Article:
Today, I had the privilege of attending the 2010 Matrix awards, presented by New York Women In Communications. It was an occasion to honor eight outstanding women in the fields of music, journalism, television, public relations and business for their leadership and contributions to the advancement of women.
The honorees were a distinguished group: Tina Fey, Executive Producer, Head Writer and Star of the Emmy Award-winning 30 Rock; Susan Chira, Foreign Editor of The New York Times; Cheryl Crow, Grammy Award-winning singer and songwriter; Ina Garten, Author and Host of Emmy Award-winning Food Network program Barefoot Contessa; Doris Kearns Goodwin, Pulitzer Prize-winning author and Presidential historian; Anne Keating, Senior Vice President of Public Relations for Bloomingdales; Gayle King, Editor-At-Large of O Magazine; and Marisa Mayer, Vice President of Search Products and User Experience at Google.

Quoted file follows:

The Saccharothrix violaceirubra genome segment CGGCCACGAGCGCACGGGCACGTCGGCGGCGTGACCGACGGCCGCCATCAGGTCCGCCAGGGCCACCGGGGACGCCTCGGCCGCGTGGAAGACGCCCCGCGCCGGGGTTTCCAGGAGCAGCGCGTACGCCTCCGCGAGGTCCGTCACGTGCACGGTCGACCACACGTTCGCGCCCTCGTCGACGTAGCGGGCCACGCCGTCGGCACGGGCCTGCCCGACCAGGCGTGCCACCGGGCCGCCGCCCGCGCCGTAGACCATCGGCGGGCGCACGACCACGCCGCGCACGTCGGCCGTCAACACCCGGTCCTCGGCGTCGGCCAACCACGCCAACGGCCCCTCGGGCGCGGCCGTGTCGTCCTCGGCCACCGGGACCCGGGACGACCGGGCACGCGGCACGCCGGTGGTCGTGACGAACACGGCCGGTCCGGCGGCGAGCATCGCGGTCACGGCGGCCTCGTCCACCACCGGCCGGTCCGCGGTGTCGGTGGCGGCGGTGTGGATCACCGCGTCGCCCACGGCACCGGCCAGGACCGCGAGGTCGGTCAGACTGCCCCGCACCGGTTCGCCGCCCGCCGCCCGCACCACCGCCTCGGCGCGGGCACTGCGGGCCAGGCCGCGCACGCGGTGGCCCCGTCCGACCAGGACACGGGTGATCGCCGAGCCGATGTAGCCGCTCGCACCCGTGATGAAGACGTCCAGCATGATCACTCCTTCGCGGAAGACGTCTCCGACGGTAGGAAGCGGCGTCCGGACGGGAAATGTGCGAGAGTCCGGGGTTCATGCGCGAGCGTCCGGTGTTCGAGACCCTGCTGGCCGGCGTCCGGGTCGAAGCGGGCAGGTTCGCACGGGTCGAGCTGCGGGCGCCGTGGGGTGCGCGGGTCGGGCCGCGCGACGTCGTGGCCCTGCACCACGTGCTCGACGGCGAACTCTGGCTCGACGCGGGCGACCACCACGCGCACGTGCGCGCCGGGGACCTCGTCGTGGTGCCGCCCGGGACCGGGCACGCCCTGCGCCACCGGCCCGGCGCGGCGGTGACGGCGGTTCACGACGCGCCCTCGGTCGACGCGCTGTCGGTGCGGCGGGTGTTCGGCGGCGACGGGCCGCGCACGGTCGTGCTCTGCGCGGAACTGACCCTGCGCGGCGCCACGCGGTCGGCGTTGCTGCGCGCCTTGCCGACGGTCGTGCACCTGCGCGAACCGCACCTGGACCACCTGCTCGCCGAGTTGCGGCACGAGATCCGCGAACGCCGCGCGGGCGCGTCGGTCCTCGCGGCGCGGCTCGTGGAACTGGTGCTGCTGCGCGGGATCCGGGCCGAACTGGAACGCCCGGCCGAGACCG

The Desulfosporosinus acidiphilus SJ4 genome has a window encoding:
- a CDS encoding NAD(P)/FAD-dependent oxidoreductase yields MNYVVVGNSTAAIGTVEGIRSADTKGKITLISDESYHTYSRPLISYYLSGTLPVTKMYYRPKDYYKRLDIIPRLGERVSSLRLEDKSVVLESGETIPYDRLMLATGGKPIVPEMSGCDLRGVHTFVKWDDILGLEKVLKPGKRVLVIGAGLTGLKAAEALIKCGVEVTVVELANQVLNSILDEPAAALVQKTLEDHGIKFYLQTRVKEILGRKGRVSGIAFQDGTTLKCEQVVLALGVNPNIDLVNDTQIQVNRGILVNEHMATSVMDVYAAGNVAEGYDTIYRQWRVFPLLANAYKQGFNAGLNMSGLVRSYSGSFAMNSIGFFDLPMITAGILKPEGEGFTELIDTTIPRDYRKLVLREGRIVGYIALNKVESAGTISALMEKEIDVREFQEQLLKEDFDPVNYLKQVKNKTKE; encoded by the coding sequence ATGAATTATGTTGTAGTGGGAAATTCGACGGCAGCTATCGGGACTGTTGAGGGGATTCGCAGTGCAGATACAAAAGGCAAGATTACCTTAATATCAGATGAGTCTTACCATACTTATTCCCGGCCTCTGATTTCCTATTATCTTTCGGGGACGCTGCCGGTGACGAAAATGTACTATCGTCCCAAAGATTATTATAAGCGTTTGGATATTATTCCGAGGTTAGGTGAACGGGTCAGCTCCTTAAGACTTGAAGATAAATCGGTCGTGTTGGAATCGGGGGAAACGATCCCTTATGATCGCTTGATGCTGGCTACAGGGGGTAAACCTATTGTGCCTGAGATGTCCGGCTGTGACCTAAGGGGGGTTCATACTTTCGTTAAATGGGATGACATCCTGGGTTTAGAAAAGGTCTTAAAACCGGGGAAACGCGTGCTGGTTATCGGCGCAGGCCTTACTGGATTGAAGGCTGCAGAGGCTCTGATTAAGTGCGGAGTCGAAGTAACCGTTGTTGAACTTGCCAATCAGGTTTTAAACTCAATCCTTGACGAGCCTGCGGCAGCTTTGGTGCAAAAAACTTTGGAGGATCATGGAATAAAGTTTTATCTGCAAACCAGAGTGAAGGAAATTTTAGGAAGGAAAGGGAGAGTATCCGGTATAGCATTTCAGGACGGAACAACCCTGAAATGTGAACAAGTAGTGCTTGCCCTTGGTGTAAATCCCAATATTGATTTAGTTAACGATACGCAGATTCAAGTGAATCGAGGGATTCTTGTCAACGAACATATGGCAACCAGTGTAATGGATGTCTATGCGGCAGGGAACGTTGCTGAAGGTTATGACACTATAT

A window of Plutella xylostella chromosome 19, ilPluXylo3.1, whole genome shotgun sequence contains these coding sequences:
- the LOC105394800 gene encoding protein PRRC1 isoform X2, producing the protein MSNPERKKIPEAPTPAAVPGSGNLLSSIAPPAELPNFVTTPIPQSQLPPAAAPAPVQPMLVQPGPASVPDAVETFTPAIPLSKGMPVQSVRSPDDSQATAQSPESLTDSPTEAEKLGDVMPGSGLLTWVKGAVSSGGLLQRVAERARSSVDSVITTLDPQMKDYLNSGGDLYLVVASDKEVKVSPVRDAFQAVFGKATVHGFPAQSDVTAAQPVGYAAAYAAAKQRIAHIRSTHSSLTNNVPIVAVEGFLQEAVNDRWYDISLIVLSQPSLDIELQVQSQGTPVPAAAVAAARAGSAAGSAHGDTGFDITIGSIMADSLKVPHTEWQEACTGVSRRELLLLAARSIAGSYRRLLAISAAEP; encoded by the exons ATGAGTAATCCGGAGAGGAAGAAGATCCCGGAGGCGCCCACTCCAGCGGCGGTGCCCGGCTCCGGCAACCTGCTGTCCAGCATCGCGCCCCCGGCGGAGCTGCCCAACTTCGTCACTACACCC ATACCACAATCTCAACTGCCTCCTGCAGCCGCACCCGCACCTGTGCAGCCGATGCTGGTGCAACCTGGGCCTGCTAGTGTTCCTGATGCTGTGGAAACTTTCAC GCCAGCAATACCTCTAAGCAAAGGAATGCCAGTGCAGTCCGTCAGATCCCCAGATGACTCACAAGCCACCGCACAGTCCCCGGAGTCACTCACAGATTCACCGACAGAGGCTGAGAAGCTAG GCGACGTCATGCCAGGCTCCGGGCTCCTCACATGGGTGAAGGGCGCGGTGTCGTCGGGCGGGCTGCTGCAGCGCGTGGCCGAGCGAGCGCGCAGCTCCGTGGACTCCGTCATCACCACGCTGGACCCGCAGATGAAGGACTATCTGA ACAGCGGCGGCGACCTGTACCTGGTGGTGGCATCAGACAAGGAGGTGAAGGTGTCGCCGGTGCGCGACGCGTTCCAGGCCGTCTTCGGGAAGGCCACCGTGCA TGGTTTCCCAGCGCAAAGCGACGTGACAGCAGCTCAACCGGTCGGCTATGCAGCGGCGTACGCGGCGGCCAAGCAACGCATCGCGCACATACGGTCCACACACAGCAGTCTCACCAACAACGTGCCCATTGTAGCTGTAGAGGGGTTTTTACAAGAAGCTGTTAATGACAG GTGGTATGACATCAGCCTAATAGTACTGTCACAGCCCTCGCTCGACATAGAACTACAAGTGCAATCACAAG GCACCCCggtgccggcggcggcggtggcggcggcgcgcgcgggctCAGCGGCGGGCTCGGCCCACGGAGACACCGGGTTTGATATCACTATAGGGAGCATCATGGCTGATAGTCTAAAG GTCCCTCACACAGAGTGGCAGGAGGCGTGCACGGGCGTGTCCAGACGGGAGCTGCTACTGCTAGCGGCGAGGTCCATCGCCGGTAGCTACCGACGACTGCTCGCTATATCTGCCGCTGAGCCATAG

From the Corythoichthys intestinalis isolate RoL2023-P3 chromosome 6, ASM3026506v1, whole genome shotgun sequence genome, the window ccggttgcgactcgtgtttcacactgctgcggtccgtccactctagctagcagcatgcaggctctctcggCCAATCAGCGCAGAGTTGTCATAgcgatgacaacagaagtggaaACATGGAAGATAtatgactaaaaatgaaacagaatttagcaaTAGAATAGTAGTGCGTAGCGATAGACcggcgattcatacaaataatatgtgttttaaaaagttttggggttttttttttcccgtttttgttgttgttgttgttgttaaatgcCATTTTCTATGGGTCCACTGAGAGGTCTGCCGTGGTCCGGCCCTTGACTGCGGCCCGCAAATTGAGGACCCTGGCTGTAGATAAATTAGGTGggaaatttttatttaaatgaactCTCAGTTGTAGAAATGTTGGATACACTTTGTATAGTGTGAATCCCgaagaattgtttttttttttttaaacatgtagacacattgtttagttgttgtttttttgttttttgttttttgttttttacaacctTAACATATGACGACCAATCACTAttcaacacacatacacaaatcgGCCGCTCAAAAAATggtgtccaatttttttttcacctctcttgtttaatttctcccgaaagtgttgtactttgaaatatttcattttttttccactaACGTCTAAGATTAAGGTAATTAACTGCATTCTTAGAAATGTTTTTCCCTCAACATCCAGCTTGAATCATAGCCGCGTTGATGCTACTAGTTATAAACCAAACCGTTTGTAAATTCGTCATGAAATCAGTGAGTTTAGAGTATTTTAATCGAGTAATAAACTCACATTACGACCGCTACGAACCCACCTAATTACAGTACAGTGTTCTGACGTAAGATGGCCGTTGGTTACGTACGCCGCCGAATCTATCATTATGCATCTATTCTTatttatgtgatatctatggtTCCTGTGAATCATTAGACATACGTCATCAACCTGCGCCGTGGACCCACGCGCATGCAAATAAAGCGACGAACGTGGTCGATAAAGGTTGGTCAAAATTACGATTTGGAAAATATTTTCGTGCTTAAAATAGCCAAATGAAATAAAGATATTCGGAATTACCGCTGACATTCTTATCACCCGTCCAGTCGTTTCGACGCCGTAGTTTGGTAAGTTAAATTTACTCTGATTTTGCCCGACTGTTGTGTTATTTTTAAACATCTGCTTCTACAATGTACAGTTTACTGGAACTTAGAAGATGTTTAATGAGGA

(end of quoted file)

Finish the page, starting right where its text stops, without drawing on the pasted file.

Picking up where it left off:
You can imagine all the amazing speeches that were given by the honorees. Some of the women thanked their colleagues and mentors, people who had encouraged them on their way up and during difficult times. Most thanked their families for support, love and unrelenting belief in them. Some even thanked their competitors for making them stronger and better at what they do. All of them cited good fortune for in some way getting them to where they are today at the top of their fields.
But I think it was something other than good luck. Attributing their success to being in the right places at the right times was, I believe, a camouflage of sorts or a collective show of modesty. For the real ingredient that they all possess is perseverance. Without that willingness to recognize what was special inside themselves and use it to keep looking ahead even when they were discouraged, none of them would be who they are today. Without that stubborn quality of never taking no for an answer, they would have all, at some point, just given up and gone home.
Instead, they went big. They followed their passions. They set high goals for themselves, reached beyond them and then extended their hands to others. I encourage you all to do the same. Your reward may not be a Matrix, but itll be something far more personal: knowing that you have always given your all to that which best expresses who you are as an individual.